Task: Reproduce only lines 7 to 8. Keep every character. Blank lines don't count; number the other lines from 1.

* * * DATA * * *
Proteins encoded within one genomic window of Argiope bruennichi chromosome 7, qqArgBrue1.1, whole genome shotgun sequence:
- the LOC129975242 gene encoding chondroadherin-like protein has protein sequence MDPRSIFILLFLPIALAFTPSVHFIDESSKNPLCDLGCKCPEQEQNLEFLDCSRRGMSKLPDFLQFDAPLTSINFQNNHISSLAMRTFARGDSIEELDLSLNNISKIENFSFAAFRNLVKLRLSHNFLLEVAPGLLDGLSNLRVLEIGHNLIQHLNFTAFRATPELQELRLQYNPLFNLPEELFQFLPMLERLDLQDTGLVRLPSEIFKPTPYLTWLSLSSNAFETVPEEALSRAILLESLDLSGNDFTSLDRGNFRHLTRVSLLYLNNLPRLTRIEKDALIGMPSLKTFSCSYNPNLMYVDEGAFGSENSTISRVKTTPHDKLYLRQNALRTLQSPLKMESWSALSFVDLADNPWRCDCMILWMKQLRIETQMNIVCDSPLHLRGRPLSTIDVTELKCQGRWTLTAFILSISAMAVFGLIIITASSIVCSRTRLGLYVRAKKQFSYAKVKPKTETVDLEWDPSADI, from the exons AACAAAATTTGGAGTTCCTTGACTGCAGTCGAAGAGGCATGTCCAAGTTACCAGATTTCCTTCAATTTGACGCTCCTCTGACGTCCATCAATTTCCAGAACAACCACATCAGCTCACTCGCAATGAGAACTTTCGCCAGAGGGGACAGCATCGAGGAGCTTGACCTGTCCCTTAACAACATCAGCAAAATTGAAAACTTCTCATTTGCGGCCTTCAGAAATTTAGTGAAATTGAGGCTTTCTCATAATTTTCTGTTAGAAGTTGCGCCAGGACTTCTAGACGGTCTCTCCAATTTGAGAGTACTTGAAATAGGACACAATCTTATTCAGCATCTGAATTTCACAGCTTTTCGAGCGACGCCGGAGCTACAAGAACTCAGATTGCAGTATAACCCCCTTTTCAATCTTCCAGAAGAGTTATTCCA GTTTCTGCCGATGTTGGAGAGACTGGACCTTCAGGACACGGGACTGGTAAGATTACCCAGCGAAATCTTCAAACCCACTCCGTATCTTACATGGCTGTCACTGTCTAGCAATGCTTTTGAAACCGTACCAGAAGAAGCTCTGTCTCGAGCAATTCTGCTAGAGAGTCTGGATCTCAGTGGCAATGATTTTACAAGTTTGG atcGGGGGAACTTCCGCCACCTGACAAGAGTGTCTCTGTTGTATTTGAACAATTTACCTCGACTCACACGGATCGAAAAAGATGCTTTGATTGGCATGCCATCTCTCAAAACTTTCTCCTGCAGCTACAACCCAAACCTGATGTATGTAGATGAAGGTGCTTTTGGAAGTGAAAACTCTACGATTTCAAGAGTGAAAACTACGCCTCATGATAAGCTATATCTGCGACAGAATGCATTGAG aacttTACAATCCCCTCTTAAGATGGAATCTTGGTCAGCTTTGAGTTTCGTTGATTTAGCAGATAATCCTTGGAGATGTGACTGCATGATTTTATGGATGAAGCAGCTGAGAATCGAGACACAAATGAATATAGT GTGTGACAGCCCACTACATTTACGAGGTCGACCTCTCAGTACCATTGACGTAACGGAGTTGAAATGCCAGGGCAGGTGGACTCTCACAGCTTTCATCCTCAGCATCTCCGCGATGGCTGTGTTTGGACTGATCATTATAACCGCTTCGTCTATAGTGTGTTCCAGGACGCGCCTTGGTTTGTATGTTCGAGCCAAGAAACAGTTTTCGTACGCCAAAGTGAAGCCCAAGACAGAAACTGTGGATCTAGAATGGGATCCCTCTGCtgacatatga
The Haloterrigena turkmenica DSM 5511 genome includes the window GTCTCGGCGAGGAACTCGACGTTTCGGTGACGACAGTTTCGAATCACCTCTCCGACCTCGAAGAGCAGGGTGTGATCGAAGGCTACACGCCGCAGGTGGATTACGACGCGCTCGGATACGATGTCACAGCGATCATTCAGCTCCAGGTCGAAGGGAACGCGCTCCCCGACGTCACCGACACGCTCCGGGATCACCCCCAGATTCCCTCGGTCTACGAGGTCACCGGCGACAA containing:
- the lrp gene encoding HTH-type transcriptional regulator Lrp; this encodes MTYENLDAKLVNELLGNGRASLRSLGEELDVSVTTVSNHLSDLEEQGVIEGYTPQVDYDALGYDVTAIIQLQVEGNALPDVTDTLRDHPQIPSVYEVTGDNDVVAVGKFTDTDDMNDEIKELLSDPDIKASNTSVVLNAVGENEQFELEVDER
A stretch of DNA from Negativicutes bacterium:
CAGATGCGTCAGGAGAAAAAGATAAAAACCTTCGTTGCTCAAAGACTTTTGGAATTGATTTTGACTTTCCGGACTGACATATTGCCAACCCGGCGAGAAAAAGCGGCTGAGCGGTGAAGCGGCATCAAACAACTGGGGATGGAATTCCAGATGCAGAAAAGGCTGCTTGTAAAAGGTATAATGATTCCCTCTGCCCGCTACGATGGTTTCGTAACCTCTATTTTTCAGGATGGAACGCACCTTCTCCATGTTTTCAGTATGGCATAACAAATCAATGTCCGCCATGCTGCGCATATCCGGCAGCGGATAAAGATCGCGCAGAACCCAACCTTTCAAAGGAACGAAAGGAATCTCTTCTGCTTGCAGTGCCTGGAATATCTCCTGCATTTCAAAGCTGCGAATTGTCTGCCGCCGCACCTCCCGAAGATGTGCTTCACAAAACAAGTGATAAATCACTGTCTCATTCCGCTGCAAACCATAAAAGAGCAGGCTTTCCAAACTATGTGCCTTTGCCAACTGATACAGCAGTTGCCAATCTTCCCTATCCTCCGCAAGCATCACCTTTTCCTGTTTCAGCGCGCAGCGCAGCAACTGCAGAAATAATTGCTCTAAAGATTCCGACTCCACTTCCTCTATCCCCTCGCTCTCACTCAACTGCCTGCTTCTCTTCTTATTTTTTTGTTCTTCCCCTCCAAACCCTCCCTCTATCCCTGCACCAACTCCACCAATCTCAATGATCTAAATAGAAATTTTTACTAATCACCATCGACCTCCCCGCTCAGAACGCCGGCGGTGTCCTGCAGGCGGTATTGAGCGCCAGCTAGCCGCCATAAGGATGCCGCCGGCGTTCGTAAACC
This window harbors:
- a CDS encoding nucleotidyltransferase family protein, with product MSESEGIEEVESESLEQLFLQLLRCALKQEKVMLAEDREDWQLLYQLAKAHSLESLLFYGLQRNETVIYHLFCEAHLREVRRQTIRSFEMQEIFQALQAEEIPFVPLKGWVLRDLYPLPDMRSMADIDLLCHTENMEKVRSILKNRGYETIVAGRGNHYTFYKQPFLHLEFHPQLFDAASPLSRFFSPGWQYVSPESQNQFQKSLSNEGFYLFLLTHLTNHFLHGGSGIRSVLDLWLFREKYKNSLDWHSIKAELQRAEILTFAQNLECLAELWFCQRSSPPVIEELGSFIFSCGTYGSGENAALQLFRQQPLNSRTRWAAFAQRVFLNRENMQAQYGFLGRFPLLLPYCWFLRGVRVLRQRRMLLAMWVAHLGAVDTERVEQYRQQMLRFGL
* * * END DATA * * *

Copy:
This window harbors:
- a CDS encoding nucleotidyltransferase family protein, with product MSESEGIEEVESESLEQLFLQLLRCALKQEKVMLAEDREDWQLLYQLAKAHSLESLLFYGLQRNETVIYHLFCEAHLREVRRQTIRSFEMQEIFQALQAEEIPFVPLKGWVLRDLYPLPDMRSMADIDLLCHTENMEKVRSILKNRGYETIVAGRGNHYTFYKQPFLHLEFHPQLFDAASPLSRFFSPGWQYVSPESQNQFQKSLSNEGFYLFLLTHLTNHFLHGGSGIRSVLDLWLFREKYKNSLDWHSIKAELQRAEILTFAQNLECLAELWFCQRSSPPVIEELGSFIFSCGTYGSGENAALQLFRQQPLNSRTRWAAFAQRVFLNRENMQAQYGFLGRFPLLLPYCWFLRGVRVLRQRRMLLAMWVAHLGAVDTERVEQYRQQMLRFGL